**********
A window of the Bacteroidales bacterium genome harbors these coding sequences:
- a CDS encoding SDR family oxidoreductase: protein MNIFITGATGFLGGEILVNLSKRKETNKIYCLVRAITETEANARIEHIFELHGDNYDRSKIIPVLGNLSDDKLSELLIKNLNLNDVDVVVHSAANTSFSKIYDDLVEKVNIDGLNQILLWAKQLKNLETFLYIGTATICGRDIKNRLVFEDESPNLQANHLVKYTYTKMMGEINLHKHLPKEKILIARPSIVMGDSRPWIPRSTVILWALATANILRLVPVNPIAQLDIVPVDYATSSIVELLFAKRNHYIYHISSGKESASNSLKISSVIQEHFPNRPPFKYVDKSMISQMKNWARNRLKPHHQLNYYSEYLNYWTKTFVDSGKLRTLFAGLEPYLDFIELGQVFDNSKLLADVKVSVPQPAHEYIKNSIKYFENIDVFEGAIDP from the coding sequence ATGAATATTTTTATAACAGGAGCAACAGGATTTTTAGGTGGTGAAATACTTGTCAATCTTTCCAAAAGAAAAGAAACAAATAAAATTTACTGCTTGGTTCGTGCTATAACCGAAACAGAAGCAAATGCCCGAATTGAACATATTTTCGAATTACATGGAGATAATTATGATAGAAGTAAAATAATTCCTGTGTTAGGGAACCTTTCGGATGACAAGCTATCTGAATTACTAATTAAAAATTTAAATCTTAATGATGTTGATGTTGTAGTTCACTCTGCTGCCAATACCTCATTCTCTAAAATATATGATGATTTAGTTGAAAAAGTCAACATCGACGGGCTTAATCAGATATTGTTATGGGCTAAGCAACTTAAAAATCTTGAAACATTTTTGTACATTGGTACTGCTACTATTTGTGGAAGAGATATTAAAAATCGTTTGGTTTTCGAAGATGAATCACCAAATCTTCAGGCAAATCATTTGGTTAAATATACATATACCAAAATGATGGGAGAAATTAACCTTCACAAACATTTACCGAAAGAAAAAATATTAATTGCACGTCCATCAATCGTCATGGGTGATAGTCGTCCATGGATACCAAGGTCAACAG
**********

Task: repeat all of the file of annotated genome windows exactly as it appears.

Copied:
A window of the Bacteroidales bacterium genome harbors these coding sequences:
- a CDS encoding SDR family oxidoreductase: protein MNIFITGATGFLGGEILVNLSKRKETNKIYCLVRAITETEANARIEHIFELHGDNYDRSKIIPVLGNLSDDKLSELLIKNLNLNDVDVVVHSAANTSFSKIYDDLVEKVNIDGLNQILLWAKQLKNLETFLYIGTATICGRDIKNRLVFEDESPNLQANHLVKYTYTKMMGEINLHKHLPKEKILIARPSIVMGDSRPWIPRSTVILWALATANILRLVPVNPIAQLDIVPVDYATSSIVELLFAKRNHYIYHISSGKESASNSLKISSVIQEHFPNRPPFKYVDKSMISQMKNWARNRLKPHHQLNYYSEYLNYWTKTFVDSGKLRTLFAGLEPYLDFIELGQVFDNSKLLADVKVSVPQPAHEYIKNSIKYFENIDVFEGAIDP from the coding sequence ATGAATATTTTTATAACAGGAGCAACAGGATTTTTAGGTGGTGAAATACTTGTCAATCTTTCCAAAAGAAAAGAAACAAATAAAATTTACTGCTTGGTTCGTGCTATAACCGAAACAGAAGCAAATGCCCGAATTGAACATATTTTCGAATTACATGGAGATAATTATGATAGAAGTAAAATAATTCCTGTGTTAGGGAACCTTTCGGATGACAAGCTATCTGAATTACTAATTAAAAATTTAAATCTTAATGATGTTGATGTTGTAGTTCACTCTGCTGCCAATACCTCATTCTCTAAAATATATGATGATTTAGTTGAAAAAGTCAACATCGACGGGCTTAATCAGATATTGTTATGGGCTAAGCAACTTAAAAATCTTGAAACATTTTTGTACATTGGTACTGCTACTATTTGTGGAAGAGATATTAAAAATCGTTTGGTTTTCGAAGATGAATCACCAAATCTTCAGGCAAATCATTTGGTTAAATATACATATACCAAAATGATGGGAGAAATTAACCTTCACAAACATTTACCGAAAGAAAAAATATTAATTGCACGTCCATCAATCGTCATGGGTGATAGTCGTCCATGGATACCAAGGTCAACAG